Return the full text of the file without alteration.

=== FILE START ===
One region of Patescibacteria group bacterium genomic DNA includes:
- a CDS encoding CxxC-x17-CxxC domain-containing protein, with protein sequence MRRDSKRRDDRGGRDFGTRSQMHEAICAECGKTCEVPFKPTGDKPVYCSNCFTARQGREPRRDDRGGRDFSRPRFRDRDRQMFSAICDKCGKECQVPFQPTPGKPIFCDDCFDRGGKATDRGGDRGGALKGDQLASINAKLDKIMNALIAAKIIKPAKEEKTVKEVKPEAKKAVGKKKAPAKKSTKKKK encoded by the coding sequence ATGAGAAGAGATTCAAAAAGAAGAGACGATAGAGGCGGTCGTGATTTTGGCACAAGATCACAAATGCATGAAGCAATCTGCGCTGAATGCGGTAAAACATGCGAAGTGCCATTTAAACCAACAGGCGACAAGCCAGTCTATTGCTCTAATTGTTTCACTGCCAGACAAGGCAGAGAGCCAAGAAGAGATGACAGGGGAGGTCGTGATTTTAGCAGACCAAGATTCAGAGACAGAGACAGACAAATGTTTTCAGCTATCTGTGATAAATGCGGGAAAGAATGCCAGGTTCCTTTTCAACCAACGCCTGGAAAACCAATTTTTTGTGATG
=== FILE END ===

One region of Patescibacteria group bacterium genomic DNA includes:
- a CDS encoding CxxC-x17-CxxC domain-containing protein, with protein sequence MRRDSKRRDDRGGRDFGTRSQMHEAICAECGKTCEVPFKPTGDKPVYCSNCFTARQGREPRRDDRGGRDFSRPRFRDRDRQMFSAICDKCGKECQVPFQPTPGKPIFCDDCFDRGGKATDRGGDRGGALKGDQLASINAKLDKIMNALIAAKIIKPAKEEKTVKEVKPEAKKAVGKKKAPAKKSTKKKK encoded by the coding sequence ATGAGAAGAGATTCAAAAAGAAGAGACGATAGAGGCGGTCGTGATTTTGGCACAAGATCACAAATGCATGAAGCAATCTGCGCTGAATGCGGTAAAACATGCGAAGTGCCATTTAAACCAACAGGCGACAAGCCAGTCTATTGCTCTAATTGTTTCACTGCCAGACAAGGCAGAGAGCCAAGAAGAGATGACAGGGGAGGTCGTGATTTTAGCAGACCAAGATTCAGAGACAGAGACAGACAAATGTTTTCAGCTATCTGTGATAAATGCGGGAAAGAATGCCAGGTTCCTTTTCAACCAACGCCTGGAAAACCAATTTTTTGTGATG